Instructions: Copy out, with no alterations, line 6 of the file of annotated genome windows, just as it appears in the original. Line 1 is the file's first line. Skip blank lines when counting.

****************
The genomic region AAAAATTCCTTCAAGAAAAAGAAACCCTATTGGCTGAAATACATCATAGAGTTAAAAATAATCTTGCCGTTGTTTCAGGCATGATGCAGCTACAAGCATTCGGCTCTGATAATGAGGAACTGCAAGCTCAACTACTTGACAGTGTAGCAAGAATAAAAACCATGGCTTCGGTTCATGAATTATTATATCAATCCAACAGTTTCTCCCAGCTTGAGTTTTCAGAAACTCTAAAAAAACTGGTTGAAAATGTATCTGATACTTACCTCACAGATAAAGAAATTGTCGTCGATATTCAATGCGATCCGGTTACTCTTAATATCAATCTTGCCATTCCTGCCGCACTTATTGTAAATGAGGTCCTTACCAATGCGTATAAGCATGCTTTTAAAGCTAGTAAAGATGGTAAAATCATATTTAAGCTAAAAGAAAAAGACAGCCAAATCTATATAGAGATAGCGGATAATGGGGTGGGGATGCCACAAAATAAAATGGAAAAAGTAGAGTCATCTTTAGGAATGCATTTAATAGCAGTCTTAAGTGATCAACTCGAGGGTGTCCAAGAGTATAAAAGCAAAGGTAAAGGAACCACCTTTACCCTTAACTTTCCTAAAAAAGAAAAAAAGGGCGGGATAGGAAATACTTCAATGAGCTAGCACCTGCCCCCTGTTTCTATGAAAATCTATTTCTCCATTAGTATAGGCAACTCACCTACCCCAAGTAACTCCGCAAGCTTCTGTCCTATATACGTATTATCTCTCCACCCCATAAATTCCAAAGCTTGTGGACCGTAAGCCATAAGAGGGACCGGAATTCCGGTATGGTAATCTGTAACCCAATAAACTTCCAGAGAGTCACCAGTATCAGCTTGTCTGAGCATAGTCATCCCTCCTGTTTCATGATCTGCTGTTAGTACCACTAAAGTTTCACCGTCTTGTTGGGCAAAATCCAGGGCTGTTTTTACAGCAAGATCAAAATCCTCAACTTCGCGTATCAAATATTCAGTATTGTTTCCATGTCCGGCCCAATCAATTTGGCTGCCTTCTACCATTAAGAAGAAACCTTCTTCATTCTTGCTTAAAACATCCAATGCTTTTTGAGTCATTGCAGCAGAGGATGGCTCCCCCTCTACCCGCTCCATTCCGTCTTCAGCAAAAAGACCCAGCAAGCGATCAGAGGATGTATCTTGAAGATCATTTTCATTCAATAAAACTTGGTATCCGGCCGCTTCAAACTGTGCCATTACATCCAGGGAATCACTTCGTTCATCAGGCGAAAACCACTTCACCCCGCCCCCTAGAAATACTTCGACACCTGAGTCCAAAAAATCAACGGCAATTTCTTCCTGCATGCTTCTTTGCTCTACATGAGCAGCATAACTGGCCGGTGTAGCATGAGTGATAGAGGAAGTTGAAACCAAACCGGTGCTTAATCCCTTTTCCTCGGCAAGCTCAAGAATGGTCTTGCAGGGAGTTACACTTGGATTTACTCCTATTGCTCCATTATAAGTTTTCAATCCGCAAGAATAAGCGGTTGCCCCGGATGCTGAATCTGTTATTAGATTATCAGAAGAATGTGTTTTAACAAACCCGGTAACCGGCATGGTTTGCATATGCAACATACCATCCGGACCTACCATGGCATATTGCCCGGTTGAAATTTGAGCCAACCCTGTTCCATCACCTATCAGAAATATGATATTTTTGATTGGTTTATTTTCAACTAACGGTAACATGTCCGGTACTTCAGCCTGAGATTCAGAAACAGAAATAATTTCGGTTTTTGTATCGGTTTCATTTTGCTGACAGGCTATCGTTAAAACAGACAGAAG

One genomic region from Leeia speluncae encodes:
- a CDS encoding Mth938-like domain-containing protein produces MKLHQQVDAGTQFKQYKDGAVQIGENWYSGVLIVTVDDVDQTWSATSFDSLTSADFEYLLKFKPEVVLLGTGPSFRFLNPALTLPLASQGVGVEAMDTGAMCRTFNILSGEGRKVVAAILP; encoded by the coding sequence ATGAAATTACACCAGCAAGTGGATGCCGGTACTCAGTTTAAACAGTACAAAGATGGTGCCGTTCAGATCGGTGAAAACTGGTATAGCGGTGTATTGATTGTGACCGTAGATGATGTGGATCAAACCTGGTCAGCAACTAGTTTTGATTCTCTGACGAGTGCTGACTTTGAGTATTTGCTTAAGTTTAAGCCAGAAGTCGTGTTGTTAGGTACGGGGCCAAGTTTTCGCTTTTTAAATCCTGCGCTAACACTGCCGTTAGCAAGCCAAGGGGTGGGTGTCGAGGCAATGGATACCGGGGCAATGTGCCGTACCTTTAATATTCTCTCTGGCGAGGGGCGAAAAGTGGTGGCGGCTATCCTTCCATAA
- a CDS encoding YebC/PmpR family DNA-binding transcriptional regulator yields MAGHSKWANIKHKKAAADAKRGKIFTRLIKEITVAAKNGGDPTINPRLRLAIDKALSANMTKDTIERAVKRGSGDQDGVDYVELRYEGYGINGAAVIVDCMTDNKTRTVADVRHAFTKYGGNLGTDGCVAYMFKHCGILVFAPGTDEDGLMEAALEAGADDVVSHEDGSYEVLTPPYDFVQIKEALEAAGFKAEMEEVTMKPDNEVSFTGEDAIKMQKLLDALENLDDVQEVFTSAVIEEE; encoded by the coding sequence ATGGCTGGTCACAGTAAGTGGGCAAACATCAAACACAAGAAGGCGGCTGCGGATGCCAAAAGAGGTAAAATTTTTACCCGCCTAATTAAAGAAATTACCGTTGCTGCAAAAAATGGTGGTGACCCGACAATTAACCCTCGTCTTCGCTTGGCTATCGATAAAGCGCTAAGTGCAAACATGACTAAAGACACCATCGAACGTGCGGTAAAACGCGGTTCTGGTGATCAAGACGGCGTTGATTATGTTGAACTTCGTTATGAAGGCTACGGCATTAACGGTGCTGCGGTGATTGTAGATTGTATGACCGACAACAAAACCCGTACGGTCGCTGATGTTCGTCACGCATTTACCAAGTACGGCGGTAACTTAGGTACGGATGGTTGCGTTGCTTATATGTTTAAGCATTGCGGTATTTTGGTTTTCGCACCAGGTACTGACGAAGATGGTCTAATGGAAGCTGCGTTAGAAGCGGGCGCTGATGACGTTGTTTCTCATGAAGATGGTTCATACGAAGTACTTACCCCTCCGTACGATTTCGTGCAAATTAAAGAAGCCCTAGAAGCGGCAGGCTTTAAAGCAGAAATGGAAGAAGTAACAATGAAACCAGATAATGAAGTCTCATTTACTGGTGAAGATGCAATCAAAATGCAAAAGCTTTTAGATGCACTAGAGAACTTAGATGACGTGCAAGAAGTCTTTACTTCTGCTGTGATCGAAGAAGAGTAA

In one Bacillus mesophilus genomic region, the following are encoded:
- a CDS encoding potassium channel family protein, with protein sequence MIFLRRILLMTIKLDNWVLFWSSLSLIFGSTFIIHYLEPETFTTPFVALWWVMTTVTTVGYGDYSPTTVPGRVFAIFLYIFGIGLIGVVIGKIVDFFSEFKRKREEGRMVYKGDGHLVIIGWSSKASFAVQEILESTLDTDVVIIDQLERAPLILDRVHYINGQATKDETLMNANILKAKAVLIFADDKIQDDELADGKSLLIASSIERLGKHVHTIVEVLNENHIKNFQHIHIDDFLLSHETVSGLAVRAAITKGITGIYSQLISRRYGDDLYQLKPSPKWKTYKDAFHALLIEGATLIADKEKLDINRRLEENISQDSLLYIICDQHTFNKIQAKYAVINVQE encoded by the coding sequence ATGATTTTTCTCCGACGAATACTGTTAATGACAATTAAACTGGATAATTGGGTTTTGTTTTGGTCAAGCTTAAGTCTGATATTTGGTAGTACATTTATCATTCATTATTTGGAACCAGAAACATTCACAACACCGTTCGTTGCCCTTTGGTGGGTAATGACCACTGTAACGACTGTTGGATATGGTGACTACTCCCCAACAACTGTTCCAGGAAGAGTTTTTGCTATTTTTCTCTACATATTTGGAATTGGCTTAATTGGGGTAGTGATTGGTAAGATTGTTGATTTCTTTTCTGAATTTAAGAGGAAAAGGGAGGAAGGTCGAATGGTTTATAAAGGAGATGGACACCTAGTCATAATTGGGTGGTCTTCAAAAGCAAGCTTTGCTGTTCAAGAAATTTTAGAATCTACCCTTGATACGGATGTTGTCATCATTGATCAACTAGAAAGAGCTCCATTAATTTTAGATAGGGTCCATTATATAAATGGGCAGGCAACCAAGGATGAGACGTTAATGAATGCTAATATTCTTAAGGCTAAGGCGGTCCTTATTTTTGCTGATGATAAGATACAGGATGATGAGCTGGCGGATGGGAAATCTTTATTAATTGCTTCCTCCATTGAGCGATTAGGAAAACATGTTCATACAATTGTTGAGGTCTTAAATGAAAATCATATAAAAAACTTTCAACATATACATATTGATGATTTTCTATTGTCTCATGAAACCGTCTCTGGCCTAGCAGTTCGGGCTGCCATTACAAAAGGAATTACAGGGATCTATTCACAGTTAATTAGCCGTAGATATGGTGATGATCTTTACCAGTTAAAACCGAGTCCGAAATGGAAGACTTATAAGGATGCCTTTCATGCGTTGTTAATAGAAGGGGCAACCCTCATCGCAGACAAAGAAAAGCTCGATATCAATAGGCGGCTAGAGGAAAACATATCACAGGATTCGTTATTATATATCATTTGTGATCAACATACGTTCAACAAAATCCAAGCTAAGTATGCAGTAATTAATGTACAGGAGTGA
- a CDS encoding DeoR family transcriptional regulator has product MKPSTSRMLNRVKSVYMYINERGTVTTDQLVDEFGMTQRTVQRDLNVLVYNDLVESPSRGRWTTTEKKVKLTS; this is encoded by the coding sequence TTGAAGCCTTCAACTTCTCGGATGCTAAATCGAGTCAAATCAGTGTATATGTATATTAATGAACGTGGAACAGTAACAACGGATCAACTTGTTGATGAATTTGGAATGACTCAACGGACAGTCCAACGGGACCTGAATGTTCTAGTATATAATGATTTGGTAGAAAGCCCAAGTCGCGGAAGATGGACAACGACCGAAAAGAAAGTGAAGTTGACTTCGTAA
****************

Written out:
- a CDS encoding potassium channel family protein, with protein sequence MIFLRRILLMTIKLDNWVLFWSSLSLIFGSTFIIHYLEPETFTTPFVALWWVMTTVTTVGYGDYSPTTVPGRVFAIFLYIFGIGLIGVVIGKIVDFFSEFKRKREEGRMVYKGDGHLVIIGWSSKASFAVQEILESTLDTDVVIIDQLERAPLILDRVHYINGQATKDETLMNANILKAKAVLIFADDKIQDDELADGKSLLIASSIERLGKHVHTIVEVLNENHIKNFQHIHIDDFLLSHETVSGLAVRAAITKGITGIYSQLISRRYGDDLYQLKPSPKWKTYKDAFHALLIEGATLIADKEKLDINRRLEENISQDSLLYIICDQHTFNKIQAKYAVINVQE encoded by the coding sequence ATGATTTTTCTCCGACGAATACTGTTAATGACAATTAAACTGGATAATTGGGTTTTGTTTTGGTCAAGCTTAAGTCTGATATTTGGTAGTACATTTATCATTCATTATTTGGAACCAGAAACATTCACAACACCGTTCGTTGCCCTTTGGTGGGTAATGACCACTGTAACGACTGTTGGATATGGTGACTACTCCCCAACAACTGTTCCAGGAAGAGTTTTTGCTATTTTTCTCTACATATTTGGAATTGGCTTAATTGGGGTAGTGATTGGTAAGATTGTTGATTTCTTTTCTGAATTTAAGAGGAAAAGGGAGGAAGGTCGAATGGTTTATAAAGGAGATGGACACCTAGTCATAATTGGGTGGTCTTCAAAAGCAAGCTTTGCTGTTCAAGAAATTTTAGAATCTACCCTTGATACGGATGTTGTCATCATTGATCAACTAGAAAGAGCTCCATTAATTTTAGATAGGGTCCATTATATAAATGGGCAGGCAACCAAGGATGAGACGTTAATGAATGCTAATATTCTTAAGGCTAAGGCGGTCCTTATTTTTGCTGATGATAAGATACAGGATGATGAGCTGGCGGATGGGAAATCTTTATTAATTGCTTCCTCCATTGAGCGATTAGGAAAACATGTTCATACAATTGTTGAGGTCTTAAATGAAAATCATATAAAAAACTTTCAACATATACATATTGATGATTTTCTATTGTCTCATGAAACCGTCTCTGGCCTAGCAGTTCGGGCTGCCATTACAAAAGGAATTACAGGGATCTATTCACAGTTAATTAGCCGTAGATATGGTGATGATCTTTACCAGTTAAAACCGAGTCCGAAATGGAAGACTTATAAGGATGCCTTTCATGCGTTGTTAATAGAAGGGGCAACCCTCATCGCAGACAAAGAAAAGCTCGATATCAATAGGCGGCTAGAGGAAAACATATCACAGGATTCGTTATTATATATCATTTGTGATCAACATACGTTCAACAAAATCCAAGCTAAGTATGCAGTAATTAATGTACAGGAGTGA